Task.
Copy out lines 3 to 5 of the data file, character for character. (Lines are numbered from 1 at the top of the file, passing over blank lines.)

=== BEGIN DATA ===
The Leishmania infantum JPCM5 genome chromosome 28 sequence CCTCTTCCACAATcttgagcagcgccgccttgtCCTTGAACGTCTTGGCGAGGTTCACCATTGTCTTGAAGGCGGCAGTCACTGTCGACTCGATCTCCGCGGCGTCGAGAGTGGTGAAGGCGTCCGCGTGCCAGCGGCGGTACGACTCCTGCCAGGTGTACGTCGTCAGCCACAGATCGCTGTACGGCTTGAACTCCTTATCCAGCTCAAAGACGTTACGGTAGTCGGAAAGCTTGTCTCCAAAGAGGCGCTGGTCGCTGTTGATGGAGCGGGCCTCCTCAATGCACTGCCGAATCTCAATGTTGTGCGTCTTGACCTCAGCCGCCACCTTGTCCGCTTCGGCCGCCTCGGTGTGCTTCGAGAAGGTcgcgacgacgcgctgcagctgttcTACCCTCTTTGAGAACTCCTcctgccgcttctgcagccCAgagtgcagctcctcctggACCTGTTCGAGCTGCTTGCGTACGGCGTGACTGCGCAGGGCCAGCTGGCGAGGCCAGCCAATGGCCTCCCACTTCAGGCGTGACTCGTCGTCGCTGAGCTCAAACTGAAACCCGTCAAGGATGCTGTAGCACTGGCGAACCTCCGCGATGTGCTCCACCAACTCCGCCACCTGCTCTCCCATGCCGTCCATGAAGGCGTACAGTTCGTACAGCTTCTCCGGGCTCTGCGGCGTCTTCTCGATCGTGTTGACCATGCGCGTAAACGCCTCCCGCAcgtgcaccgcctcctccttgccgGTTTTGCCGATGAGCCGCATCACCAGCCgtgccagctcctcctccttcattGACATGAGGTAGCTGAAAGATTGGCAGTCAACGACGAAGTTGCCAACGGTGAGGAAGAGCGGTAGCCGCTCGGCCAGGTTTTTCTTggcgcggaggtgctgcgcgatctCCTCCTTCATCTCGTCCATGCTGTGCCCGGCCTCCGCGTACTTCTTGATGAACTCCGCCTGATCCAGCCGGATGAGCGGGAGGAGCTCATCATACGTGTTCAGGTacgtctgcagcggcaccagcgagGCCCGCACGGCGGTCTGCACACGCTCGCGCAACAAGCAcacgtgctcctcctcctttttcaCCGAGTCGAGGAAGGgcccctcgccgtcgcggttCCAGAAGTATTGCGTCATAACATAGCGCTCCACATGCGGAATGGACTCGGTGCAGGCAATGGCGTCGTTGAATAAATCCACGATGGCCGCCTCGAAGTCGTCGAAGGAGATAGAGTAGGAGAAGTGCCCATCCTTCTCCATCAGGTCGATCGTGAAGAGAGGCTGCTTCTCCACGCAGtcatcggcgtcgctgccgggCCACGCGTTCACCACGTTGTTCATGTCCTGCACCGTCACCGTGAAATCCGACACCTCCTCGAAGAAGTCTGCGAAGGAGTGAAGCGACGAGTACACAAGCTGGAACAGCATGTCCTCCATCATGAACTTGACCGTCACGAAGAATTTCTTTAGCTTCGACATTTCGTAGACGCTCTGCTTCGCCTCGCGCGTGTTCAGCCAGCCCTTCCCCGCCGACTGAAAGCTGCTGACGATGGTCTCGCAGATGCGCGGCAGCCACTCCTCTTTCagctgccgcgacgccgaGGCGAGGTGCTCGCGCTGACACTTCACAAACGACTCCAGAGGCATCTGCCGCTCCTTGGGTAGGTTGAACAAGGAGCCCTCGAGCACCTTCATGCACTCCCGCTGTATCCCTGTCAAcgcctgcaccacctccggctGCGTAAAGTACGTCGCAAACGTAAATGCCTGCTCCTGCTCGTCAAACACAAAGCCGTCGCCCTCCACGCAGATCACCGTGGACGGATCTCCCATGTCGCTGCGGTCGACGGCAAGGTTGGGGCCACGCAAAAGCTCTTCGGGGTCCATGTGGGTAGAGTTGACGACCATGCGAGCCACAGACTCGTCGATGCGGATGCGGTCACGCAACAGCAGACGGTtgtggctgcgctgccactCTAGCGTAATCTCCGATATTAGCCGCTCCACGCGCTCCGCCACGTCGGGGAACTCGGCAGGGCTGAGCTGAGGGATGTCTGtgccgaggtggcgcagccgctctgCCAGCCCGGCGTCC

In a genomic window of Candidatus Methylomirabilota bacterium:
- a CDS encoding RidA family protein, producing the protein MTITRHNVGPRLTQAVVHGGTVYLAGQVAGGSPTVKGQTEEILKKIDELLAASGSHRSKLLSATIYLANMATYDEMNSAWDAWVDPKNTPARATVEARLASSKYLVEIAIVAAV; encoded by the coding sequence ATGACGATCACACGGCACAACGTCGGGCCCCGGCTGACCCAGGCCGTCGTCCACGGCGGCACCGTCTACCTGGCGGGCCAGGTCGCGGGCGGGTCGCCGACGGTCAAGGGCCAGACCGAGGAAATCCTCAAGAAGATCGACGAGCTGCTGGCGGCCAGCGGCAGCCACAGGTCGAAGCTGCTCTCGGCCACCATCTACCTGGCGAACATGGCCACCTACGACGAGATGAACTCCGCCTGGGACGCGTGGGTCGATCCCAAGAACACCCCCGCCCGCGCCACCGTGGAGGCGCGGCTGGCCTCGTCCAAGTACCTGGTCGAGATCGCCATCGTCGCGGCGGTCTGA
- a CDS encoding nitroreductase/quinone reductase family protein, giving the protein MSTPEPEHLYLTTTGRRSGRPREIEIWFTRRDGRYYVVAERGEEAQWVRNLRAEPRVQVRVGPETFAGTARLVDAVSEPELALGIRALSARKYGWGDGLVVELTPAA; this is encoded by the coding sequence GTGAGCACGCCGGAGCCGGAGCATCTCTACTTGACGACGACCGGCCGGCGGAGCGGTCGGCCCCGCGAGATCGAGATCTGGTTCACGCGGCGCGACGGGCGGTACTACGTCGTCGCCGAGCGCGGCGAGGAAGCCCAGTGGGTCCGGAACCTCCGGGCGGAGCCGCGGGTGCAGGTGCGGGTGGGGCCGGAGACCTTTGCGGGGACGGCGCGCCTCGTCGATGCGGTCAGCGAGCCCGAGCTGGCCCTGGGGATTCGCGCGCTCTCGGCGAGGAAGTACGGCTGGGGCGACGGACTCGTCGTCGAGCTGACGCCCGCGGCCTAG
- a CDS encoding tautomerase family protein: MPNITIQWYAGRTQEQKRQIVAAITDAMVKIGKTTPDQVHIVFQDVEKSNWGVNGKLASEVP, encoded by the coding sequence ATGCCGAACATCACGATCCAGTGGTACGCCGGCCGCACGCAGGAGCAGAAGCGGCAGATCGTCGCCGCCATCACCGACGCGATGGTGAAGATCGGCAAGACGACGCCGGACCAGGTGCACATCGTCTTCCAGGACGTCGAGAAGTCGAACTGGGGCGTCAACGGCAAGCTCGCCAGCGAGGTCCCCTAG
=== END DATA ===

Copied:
- a CDS encoding RidA family protein, producing the protein MTITRHNVGPRLTQAVVHGGTVYLAGQVAGGSPTVKGQTEEILKKIDELLAASGSHRSKLLSATIYLANMATYDEMNSAWDAWVDPKNTPARATVEARLASSKYLVEIAIVAAV; encoded by the coding sequence ATGACGATCACACGGCACAACGTCGGGCCCCGGCTGACCCAGGCCGTCGTCCACGGCGGCACCGTCTACCTGGCGGGCCAGGTCGCGGGCGGGTCGCCGACGGTCAAGGGCCAGACCGAGGAAATCCTCAAGAAGATCGACGAGCTGCTGGCGGCCAGCGGCAGCCACAGGTCGAAGCTGCTCTCGGCCACCATCTACCTGGCGAACATGGCCACCTACGACGAGATGAACTCCGCCTGGGACGCGTGGGTCGATCCCAAGAACACCCCCGCCCGCGCCACCGTGGAGGCGCGGCTGGCCTCGTCCAAGTACCTGGTCGAGATCGCCATCGTCGCGGCGGTCTGA
- a CDS encoding nitroreductase/quinone reductase family protein, giving the protein MSTPEPEHLYLTTTGRRSGRPREIEIWFTRRDGRYYVVAERGEEAQWVRNLRAEPRVQVRVGPETFAGTARLVDAVSEPELALGIRALSARKYGWGDGLVVELTPAA; this is encoded by the coding sequence GTGAGCACGCCGGAGCCGGAGCATCTCTACTTGACGACGACCGGCCGGCGGAGCGGTCGGCCCCGCGAGATCGAGATCTGGTTCACGCGGCGCGACGGGCGGTACTACGTCGTCGCCGAGCGCGGCGAGGAAGCCCAGTGGGTCCGGAACCTCCGGGCGGAGCCGCGGGTGCAGGTGCGGGTGGGGCCGGAGACCTTTGCGGGGACGGCGCGCCTCGTCGATGCGGTCAGCGAGCCCGAGCTGGCCCTGGGGATTCGCGCGCTCTCGGCGAGGAAGTACGGCTGGGGCGACGGACTCGTCGTCGAGCTGACGCCCGCGGCCTAG
- a CDS encoding tautomerase family protein: MPNITIQWYAGRTQEQKRQIVAAITDAMVKIGKTTPDQVHIVFQDVEKSNWGVNGKLASEVP, encoded by the coding sequence ATGCCGAACATCACGATCCAGTGGTACGCCGGCCGCACGCAGGAGCAGAAGCGGCAGATCGTCGCCGCCATCACCGACGCGATGGTGAAGATCGGCAAGACGACGCCGGACCAGGTGCACATCGTCTTCCAGGACGTCGAGAAGTCGAACTGGGGCGTCAACGGCAAGCTCGCCAGCGAGGTCCCCTAG